I've been asked to help set up a new IT department providing the 'normal' range of services (help desk, incident management, projects, change, upgrades, IT Architecture, IT Strategy). This will involve about 100 people.

Whilst there are always variations, many of the issues we face are very common. How to set targets, how to measure performance, developing skills, applying IT best practice, justifying investments etc.

I don't like reinventing the wheel so have been looking for some resources to help with this. The only thing that looks useful so far is a book called "Information Systems Management" by Barbara McNurlin et al (see


Is this book any good? Are there any other books/resources people would recommend??


Many thanks



tlhausmann's picture


Are you talking about a 100 person IT department or setting up an IT shop for a 100 person company?

You also don't mention the line of work you are in...the nature of the IT operation depends on the line of work. Send me a PM with your contact information and I can provide a few resources. This may be an opportunity for you to look into finding a mentor as well.

scotlad's picture


Thanks for the offer - I'll be in touch.

For clarification this is a 100 person IT organisation within a larger company.




mattpalmer's picture

For anything related to IT operations, I always recommend "The Practice of System and Network Administration", by Limoncelli et al.  A lot of it is written with the target audience of operational staff, but it has a part covering management, and every chapter has a lot of useful information that I believe would be of value to managers to at least have a passing knowledge of the things that it is talking about.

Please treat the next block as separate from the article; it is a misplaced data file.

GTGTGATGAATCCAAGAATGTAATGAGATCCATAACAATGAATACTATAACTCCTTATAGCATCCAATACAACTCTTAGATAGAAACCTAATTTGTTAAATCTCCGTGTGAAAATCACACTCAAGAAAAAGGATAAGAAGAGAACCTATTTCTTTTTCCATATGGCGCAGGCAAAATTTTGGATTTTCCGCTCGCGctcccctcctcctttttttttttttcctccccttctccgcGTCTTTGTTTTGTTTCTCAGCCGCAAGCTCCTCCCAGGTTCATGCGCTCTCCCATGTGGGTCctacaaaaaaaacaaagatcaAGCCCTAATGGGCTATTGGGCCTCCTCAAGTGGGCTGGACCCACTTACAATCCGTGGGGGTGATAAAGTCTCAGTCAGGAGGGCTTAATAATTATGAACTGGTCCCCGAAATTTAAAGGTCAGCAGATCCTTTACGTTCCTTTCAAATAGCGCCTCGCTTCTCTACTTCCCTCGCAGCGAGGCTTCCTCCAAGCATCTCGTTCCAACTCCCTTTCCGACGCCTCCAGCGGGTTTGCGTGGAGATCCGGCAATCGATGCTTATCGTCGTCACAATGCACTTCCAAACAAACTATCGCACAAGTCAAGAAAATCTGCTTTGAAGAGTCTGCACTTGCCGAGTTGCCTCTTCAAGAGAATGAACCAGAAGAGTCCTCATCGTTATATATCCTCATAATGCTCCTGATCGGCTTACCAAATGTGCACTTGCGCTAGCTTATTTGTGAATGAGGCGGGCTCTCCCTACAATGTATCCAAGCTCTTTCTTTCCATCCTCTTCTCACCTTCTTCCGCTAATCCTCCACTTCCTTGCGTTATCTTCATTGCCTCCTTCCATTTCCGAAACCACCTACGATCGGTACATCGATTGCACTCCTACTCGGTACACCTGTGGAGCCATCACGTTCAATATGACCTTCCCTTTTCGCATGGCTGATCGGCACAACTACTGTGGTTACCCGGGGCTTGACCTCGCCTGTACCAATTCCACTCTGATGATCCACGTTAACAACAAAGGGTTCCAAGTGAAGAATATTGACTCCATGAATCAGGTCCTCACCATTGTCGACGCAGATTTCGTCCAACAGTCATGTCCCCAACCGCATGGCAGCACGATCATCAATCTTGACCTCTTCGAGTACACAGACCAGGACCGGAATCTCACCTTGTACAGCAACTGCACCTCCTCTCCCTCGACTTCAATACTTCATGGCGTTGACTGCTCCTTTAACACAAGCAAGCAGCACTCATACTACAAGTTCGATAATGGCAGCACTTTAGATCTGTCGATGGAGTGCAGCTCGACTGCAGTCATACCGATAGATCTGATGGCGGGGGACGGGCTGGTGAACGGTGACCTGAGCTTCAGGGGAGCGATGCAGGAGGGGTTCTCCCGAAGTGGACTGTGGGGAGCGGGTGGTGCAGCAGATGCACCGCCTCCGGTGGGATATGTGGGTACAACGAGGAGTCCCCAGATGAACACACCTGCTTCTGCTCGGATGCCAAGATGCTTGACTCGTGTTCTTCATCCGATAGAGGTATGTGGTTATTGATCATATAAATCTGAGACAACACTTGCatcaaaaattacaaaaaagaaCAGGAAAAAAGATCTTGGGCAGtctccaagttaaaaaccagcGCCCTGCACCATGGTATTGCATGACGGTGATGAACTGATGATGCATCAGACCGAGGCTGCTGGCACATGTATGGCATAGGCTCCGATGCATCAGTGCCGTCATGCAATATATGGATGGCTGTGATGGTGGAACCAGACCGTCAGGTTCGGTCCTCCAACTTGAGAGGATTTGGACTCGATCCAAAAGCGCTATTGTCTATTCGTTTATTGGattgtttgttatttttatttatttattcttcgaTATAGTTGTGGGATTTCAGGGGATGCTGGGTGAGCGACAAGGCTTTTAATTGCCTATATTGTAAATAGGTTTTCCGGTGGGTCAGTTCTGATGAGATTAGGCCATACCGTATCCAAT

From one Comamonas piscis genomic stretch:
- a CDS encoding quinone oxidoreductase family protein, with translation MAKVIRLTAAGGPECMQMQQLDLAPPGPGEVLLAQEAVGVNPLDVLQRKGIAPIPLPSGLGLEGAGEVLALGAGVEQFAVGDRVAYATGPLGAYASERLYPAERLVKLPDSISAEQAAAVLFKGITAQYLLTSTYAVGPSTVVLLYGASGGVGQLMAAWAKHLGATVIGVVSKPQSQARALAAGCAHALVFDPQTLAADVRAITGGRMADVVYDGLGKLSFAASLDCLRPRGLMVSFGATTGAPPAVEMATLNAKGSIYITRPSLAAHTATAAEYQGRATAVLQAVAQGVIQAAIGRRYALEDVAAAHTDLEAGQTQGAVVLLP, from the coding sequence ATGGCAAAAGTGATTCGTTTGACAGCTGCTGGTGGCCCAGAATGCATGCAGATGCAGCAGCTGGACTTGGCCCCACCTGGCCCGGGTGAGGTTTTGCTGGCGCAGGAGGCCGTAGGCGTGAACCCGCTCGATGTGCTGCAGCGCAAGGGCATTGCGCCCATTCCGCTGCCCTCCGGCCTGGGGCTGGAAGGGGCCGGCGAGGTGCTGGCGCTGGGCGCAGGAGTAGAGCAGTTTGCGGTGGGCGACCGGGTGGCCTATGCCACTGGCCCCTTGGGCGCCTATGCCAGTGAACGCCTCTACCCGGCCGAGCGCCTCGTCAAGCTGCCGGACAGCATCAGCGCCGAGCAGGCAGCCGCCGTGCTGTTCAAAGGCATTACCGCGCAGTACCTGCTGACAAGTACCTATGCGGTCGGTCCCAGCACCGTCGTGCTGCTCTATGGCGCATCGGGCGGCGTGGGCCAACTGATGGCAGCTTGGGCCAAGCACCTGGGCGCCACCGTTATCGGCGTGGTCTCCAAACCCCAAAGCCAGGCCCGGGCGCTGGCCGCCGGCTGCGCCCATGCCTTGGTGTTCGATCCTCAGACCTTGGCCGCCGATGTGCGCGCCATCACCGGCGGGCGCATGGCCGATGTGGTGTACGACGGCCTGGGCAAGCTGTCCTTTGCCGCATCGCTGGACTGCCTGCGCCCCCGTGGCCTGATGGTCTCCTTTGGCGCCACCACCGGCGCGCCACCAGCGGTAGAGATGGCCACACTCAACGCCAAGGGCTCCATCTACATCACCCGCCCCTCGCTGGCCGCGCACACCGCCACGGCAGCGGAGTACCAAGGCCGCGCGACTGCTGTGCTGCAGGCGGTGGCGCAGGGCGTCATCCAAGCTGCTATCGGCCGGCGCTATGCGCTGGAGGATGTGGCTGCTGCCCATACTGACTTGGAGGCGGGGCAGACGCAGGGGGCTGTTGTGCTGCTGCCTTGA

jaredavd's picture

I'd look into getting a service management team trained up on ITIL and picking the parts of ITIL that best work for your organization's culture.  ITSM Academy has excellent training and certification courses (stay away from New Horizons or Global Knowledge, their classes are inferior to ITSM Academy), and there are service management consultants all over the place.  I'm at a 400 person IT department right now and we're just migrating to ITIL based service management and I'm reminded daily of how much easier it would have been setting things up with ITIL in mind to begin with.  ITIL not only suggests logical ways to set up your infrastructure, it gives you goals, key performance indicators, metrics to measure the KPIs, gauges for success, and so forth.


ITIL is a library of 5 books that are rather dry if you just get them and read them, but beneficial if you go through training on the contents of the books.  The library is pretty expensive (anywhere between 500 and 600 for the whole set, depending on where you get it), but worth the investment.


Edit: Sorry, didn't realize this post was from last year.  Advice still stands, though it's likely rather late to be taken.